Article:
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Copyright © 2003 Express Publishing Inc.
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Wednesday, March 10, 2004


‘Sun Valley
has bright future’

Council president says
land-use issues loom large

Express Staff Writer

Ann Agnew

Sun Valley City Council President Ann Agnew moved to Sun Valley in 1996 with her husband Jim Agnew, a retired advertising executive. She was elected to a seat on the council in 2001. An architect at Boss & Agnew Architects in Ketchum, she lived previously in Los Angeles and New York City. She has served on the St. Luke’s Wood River Medical Center Community Board since its inception, in 2000.

Sun Valley City Council President Ann Agnew said this week that she believes the city is at a critical juncture in shaping its future.

Agnew said the city in the next four years will be faced with making a series of land-use decisions that could ultimately determine how the resort community is developed over the next five decades.

Ann Agnew, president of the Sun Valley City Council, on Monday discussed major issues facing the city. Express photo by Willy Cook

Agnew, 64, took the reins as council president in January. In an interview with the Idaho Mountain Express Monday, March 8, Agnew said she will encourage the four members of the legislative panel to cooperate with the city’s new mayor, Jon Thorson, to ensure the city properly plans for an anticipated steady stream of development applications.

"We’re all going to work really hard to make this city successful," she said. "We’re determined to go forward."

Without question, Sun Valley is in a unique position to determine its future.

Sun Valley Co., which owns approximately 2,600 acres of land in and around the resort town, is preparing to ask the city to endorse a 50-year master plan for all of its property holdings. At the same time, the city is updating its comprehensive plan to more effectively guide land-use decisions and establish a vision for the city that blends with the Sun Valley plan.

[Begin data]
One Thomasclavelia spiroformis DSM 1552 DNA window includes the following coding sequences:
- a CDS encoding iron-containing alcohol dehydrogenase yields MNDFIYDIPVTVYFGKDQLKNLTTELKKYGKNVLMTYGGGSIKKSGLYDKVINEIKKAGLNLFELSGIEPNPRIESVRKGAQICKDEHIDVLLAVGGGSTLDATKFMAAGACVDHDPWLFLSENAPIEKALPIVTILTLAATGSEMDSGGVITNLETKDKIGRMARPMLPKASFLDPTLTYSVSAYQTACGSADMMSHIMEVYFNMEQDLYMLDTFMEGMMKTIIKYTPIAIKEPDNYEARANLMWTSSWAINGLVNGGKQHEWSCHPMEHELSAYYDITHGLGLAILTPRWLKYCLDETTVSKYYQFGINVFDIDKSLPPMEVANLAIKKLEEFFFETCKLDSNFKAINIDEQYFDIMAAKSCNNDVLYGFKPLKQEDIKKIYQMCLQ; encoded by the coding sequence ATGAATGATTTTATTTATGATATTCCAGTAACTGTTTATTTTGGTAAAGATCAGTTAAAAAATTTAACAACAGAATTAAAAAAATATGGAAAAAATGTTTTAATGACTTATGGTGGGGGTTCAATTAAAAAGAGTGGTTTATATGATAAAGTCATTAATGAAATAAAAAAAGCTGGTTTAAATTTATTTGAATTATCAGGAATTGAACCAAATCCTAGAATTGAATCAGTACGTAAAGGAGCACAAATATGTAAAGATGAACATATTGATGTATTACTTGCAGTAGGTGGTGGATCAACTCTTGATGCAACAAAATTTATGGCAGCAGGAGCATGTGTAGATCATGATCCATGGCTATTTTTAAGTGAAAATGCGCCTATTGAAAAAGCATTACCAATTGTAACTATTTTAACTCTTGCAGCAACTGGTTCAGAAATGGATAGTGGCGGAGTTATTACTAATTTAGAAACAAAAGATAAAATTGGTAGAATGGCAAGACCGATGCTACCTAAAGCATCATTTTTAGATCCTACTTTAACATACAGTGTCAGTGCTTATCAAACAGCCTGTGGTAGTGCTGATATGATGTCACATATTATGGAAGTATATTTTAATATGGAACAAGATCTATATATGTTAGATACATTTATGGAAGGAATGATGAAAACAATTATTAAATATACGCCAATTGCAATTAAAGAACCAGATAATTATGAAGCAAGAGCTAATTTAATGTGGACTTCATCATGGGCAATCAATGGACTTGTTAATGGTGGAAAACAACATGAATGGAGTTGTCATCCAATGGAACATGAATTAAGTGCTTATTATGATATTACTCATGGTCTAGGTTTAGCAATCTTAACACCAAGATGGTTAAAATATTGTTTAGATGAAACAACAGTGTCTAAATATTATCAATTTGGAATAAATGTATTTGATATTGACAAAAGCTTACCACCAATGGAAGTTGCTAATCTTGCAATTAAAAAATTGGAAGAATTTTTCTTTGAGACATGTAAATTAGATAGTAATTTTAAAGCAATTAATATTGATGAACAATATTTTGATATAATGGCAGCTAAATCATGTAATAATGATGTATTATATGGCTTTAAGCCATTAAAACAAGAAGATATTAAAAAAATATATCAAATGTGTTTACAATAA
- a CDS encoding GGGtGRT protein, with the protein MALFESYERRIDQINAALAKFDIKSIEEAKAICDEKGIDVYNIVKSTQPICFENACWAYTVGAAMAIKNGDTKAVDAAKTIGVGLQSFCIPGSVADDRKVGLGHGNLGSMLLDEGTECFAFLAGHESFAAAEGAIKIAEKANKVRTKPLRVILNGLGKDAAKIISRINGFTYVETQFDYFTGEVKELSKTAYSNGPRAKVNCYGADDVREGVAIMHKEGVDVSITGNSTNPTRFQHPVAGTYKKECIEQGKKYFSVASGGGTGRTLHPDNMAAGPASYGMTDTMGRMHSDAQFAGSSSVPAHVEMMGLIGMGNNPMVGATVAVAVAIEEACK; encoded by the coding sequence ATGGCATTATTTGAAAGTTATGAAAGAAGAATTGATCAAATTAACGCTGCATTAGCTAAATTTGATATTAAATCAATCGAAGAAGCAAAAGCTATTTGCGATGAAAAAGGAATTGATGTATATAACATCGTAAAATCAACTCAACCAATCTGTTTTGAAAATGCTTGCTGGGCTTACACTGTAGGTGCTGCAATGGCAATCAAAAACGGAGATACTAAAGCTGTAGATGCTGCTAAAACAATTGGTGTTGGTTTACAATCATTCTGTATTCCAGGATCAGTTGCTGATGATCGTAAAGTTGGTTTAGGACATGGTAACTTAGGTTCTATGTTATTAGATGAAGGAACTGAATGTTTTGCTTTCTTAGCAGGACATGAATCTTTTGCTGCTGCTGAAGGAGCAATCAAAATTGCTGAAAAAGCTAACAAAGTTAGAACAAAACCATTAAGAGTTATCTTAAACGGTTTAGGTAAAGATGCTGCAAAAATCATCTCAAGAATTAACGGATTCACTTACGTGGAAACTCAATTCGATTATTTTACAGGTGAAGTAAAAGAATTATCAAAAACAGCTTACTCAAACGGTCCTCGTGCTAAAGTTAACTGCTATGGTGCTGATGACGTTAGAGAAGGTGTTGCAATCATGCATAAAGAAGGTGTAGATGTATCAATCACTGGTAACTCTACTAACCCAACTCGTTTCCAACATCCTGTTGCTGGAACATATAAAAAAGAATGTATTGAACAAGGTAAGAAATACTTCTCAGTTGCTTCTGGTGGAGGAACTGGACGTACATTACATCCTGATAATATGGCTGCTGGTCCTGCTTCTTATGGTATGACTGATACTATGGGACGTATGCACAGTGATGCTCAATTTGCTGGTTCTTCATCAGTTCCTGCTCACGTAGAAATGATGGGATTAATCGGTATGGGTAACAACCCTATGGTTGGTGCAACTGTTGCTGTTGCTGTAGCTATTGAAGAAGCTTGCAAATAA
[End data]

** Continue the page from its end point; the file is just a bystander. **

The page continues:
Thorson, the City Council and the Sun Valley Planning and Zoning Commission will all have roles in negotiating with Sun Valley Co. to agree on the elements of the company’s 50-year master plan.


Preservation of open spaces eyed

"This is our chance," Agnew said.

The councilwoman said she believes the city should ultimately review all of its existing zoning and determine if any changes should be pursued.

"In the case of Sun Valley Company, this could involve determining if density trades, or other negotiations, could open up open-space corridors," she noted.

One area that could be critical to the negotiations is Penny Hill, Agnew said, a prized, highly visible open-space area near Sun Valley Village that is currently zoned for development of multi-family residential buildings.

"I just hope we can keep (Sun Valley Company owner) Earl Holding around and Disney doesn’t take over," Agnew said, clearly appreciative of the company’s slow pace of land development.

Although Agnew pledged support for Thorson’s competitor, Latham Williams, in the November 2003 mayoral election, she said she will cooperate with Thorson to protect the interests of the city.

"My goal is to make sure there is communication," she said.

Agnew has been a member of the Sun Valley City Council since 2002, after she narrowly defeated incumbent Councilwoman Linda O’Shea in the November 2001 city election. O’Shea is married to Thorson and now uses the mayor’s last name.

Williams, the former council president who was often praised by his colleagues for his leadership, opted to run for mayor instead of seeking re-election.


P&Z can do its job

In assessing the city’s processing in recent years of several high-profile development applications, three of which resulted in lawsuits, Agnew said she believes the city has acted fairly.

"I think Triumph Springs was a triumph," she said, referring to progress the city has made in defeating a $10 million lawsuit challenging its decision to not allow a new Triumph Springs subdivision on a hillside north of Lane Ranch.

"I think the new P&Z is great," she added, offering support for a commission that includes three new members appointed by Thorson in January.

Agnew said observing the skills of the city’s employees leaves her confident that the administration of city affairs and management of the city budget will not require day-to-day scrutiny.

As for the city’s much-debated plan to use its five-acre open-space parcel along Sun Valley Road for occasional short-term events and the display of artistic sculptures, Agnew said she is satisfied.

"I would like to see if it works as an unstructured park, perhaps with just a few picnic tables."

Agnew said city-funded improvements to the lawn covering the site should ultimately make the public parcel more "user friendly" during the coming summer.


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The Idaho Mountain Express is distributed free to residents and guests throughout the Sun Valley, Idaho resort area community. Subscribers to the Idaho Mountain Express will read these stories and others in this week's issue.